GOP Senator "Questioned the Patriotism" of Democrat Max Cleland?
Former President Bill Clinton campaigned for Democratic Senate candidate Jim Martin in Georgia, who is in a runoff vote with Republican Sen. Saxby Chambliss to decide an important Senate seat. Chambliss has been a liberal target ever since he beat Democratic Sen. Max Cleland in 2002, in part through an infamous television ad that challenged Cleland's credibility in the war on terror, ad ad reviled by liberals and the Times.
Ever since, theTimes has distorted the content and thrust of the ad to make Cleland out as a victim of sleazy Republican tactics, It did so againin a Wednesday evening posting on its "Caucus" blog by reporter Robbie Brown. "Bill Clinton Stumps for Challenger in Georgia Senate Runoff," repeated the same myth about Cleland the Times has been pushing for six years.
Former President Bill Clinton took the stump on Wednesday to support the Democratic candidate for Senate in Georgia, Jim Martin, who faces a challenging runoff election next month.
Mr. Martin narrowly secured a runoff against the incumbent Republican, Saxby Chambliss, in a three-way race in which no candidate received 50 percent of the vote. The Georgia seat could help Democrats earn a coveted filibuster-proof 60-vote Senate majority.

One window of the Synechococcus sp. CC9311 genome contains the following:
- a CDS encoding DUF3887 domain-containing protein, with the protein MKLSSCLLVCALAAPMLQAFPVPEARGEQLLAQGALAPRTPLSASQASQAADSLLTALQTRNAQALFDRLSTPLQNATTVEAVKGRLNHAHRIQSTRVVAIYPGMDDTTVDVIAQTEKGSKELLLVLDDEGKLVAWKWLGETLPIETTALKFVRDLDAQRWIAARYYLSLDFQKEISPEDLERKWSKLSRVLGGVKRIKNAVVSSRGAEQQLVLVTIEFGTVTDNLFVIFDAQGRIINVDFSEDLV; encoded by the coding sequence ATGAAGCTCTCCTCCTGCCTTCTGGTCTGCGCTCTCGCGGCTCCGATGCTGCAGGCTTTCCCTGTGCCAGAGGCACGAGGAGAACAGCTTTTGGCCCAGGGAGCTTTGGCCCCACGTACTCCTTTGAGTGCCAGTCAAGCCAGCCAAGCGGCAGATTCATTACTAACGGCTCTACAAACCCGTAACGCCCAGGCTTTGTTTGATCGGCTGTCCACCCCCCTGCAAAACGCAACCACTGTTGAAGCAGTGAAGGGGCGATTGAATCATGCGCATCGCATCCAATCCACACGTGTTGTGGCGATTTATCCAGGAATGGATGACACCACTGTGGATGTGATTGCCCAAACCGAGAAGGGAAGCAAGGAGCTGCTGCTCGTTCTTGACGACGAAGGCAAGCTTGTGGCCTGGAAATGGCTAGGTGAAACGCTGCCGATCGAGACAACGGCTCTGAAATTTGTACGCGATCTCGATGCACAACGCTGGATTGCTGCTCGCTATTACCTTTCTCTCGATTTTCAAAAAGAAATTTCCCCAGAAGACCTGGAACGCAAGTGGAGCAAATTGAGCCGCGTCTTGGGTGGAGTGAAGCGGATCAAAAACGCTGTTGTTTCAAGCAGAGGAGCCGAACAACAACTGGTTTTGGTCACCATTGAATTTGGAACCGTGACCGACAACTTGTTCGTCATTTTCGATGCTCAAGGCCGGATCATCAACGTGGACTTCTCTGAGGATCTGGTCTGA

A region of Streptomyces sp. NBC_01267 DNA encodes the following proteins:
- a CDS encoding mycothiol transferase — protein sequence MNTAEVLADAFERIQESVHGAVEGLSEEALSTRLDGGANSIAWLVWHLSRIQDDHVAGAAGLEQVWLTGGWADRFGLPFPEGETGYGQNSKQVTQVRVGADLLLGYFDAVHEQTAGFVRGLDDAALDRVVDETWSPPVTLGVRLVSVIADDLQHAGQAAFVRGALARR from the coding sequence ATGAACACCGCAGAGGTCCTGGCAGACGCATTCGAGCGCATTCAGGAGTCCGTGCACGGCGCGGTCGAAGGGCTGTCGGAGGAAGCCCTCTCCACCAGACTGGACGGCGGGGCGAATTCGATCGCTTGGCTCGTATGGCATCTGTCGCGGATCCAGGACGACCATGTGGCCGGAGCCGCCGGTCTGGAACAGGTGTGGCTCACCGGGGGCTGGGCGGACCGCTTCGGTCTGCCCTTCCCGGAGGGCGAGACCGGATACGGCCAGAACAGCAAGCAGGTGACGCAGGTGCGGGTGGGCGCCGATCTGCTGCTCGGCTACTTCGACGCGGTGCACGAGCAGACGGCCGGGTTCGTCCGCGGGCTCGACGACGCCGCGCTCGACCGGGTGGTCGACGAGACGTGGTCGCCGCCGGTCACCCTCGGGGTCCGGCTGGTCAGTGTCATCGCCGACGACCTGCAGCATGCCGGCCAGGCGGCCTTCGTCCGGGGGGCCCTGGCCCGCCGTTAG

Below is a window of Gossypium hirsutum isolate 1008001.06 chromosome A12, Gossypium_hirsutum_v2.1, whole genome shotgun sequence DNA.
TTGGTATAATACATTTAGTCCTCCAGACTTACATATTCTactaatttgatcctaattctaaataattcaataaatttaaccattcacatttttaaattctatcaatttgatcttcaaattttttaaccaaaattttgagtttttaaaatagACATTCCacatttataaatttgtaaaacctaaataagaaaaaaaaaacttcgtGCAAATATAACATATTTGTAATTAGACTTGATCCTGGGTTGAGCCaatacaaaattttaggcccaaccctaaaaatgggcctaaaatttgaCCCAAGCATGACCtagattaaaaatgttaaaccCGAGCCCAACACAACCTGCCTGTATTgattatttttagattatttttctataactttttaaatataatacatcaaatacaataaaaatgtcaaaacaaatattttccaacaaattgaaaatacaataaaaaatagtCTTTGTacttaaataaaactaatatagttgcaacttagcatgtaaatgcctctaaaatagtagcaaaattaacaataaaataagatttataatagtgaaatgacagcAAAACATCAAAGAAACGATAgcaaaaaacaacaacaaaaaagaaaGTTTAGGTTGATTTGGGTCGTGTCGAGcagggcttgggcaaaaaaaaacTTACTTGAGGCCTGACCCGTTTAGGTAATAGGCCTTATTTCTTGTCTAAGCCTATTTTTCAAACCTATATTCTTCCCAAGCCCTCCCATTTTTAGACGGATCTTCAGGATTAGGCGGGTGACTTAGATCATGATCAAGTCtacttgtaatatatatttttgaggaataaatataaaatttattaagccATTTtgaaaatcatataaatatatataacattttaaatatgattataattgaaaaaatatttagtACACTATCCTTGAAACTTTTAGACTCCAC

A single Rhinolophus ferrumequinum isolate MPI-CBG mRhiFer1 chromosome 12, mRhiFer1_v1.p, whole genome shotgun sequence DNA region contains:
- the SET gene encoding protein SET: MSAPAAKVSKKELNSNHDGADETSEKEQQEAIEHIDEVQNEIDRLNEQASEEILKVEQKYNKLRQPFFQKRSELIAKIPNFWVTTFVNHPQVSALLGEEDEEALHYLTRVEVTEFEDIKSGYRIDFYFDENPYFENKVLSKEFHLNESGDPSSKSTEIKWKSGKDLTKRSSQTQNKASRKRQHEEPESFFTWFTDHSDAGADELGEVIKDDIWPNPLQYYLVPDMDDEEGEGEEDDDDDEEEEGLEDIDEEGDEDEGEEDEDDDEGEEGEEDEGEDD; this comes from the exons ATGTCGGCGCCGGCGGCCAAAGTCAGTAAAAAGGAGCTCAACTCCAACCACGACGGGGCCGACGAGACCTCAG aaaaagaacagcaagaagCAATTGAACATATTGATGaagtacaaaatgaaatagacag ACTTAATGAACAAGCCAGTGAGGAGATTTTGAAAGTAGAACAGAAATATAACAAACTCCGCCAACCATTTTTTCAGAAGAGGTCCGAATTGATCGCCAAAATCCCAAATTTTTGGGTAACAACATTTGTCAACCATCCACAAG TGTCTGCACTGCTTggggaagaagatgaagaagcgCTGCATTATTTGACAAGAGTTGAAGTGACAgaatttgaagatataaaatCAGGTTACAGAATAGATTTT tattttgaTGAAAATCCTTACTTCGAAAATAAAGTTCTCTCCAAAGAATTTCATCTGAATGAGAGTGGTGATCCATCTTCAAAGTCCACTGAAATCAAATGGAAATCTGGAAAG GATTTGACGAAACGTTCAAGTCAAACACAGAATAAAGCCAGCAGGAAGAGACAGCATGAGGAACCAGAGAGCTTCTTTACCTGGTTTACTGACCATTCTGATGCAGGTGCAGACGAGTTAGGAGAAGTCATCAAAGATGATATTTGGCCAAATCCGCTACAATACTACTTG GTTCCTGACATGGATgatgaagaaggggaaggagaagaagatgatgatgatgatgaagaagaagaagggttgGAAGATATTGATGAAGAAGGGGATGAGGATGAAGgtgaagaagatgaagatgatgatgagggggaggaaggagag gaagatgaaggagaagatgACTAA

In his address, Mr. Clinton criticized Mr. Chambliss for his 2002 campaign, in which Mr. Chambliss questioned the patriotism of the incumbent Democrat, Max Cleland, a triple amputee from wounds received in the Vietnam War. Mr. Clinton said Mr. Chambliss was running a negative campaign again this year and asked voters to back Mr. Martin, a former member of the Georgia General Assembly, whom he described as a "nice, humble" candidate.
Once more, with feeling: The ad in question opened with a montage of four photographs, one each of Osama bin Laden and Saddam Hussein and two othersshowing U.S. troops, as a narrator reads: "As America faces terrorists and extremist dictators, Max Cleland runs television ads claiming he has the courage to lead."
Judging by the paper's long history of misreprentations of the Chambliss ad, No one at the Times has apparently actually watched it.